A Model for Implementing a Sustainability Strategy through HRM Practices

AuthorPaul F. Buller,Glenn M. McEvoy
Published date01 December 2016
Date01 December 2016
A Model for Implementing
a Sustainability Strategy
through HRM Practices
There is a rapidly growing interest in the topic of sustain-
ability as it relates to long-term business performance
that optimizes the “triple bottom line”: economic, environ-
mental, and social outcomes. This article articulates a
multilevel conceptual model for executing a business
strategy for sustainability primarily through the design
and implementation of human resource management
practices. The model builds on open systems theory, the
resource based view of the firm, and the concept of line of
sight to identify certain key organizational capabilities,
group competencies, and individual abilities and other
characteristics that combine to drive organizational per-
formance when pursuing a sustainability strategy. The
article concludes with a discussion of implications of the
model for theory, research, and practice.
Paul F. Buller is a Professor of Management at School of Business Administration, Gonzaga
University, Spokane, WA. E-mail:buller@jepson.gonzaga.edu. Glenn M. McEvoy is a Management
Professor at College of Business and Economics, Western Washington University, Bellingham,
WA. E-mail: Glenn.Mcevoy@wwu.edu.
C2016 W. Michael Hoffman Center for Business Ethics at Bentley University. Published by
Wiley Periodicals, Inc., 350 Main Street, Malden, MA 02148, USA, and 9600 Garsington
Road, Oxford OX4 2DQ, UK.
Business and Society Review 121:4 465–495
Over the past two decades, there has been a proliferation of
academic and practitioner writing on the topic of business
sustainability, that is, business performance that opti-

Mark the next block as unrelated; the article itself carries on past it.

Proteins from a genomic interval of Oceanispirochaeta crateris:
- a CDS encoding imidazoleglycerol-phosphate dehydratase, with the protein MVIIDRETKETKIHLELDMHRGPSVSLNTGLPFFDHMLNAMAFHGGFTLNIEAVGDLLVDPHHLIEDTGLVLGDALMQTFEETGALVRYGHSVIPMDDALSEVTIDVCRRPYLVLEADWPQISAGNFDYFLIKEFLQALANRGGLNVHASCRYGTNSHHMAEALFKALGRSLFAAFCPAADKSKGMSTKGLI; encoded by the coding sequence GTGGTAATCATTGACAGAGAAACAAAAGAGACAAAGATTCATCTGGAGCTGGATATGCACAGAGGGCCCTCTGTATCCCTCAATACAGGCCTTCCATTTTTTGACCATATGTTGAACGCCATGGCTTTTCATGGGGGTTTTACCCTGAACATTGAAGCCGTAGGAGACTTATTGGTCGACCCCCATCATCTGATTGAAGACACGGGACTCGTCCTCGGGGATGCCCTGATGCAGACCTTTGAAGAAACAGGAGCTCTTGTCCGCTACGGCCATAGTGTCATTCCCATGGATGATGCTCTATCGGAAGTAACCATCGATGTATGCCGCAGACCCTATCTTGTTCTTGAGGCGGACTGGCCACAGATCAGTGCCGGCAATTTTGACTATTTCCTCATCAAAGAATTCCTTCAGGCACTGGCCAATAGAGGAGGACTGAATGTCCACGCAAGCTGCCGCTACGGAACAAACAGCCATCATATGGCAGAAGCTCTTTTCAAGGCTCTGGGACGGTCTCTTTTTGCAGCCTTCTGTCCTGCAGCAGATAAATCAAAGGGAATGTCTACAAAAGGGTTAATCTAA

mizes long-term economic, environmental, and social benefits. The
impetus for this increased attention on sustainability comes from a
variety of forces internal and external to the firm including declin-
ing natural resources and greater pollution of the environment,
population growth and income inequality, demands from consum-
ers, governments, and activist shareholders for greater transparen-
cy, and changing expectations from consumers, business leaders,
employees, and other stakeholders (Laszlo and Zhexembayeva
2011; Savitz and Weber 2013; Swallow 2009). Indeed, there is a
growing perception that businesses are a primary cause of many of
the economic, environmental, and social problems in our world
today, resulting in more regulation and mistrust of businesses and
a decline in their competitiveness (Porter and Kramer 2011). At the
same time, some authors have argued that companies that can
effectively execute a business strategy for sustainability may have
an enduring source of competitive advantage (Hart 2010; Laszlo
and Zhexembayeva 2011; Porter and Kramer 2011; Russo 2010).
Despite this growing body of literature regarding the need for
sustainable businesses, and the many prescriptions for how organ-
izations can become more sustainable, there is still much we do
not know, particularly regarding how best to implement a sustain-
ability strategy. While a variety of practical ideas have been pre-
sented, most of these prescriptions have been offered without a
clear underlying theoretical framework (Dubois and Dubois 2012;
Ehnert and Harry 2012; Jackson and Seo 2010). The purpose of
this article is to propose a conceptual model for effectively execut-
ing a business strategy for sustainability primarily through the
design and implementation of human resource management (HRM)
practices. We argue that successful implementation of a sustain-
ability strategy involves a highly complex and dynamic process of
creating and aligning organizational, group and individual level
activities through HRM practices. This multilevel “line of sight”
(LOS) framework aligns organizational capabilities and culture,
group competencies and norms, and individual ability, motivation
and opportunity with one another and with the sustainability

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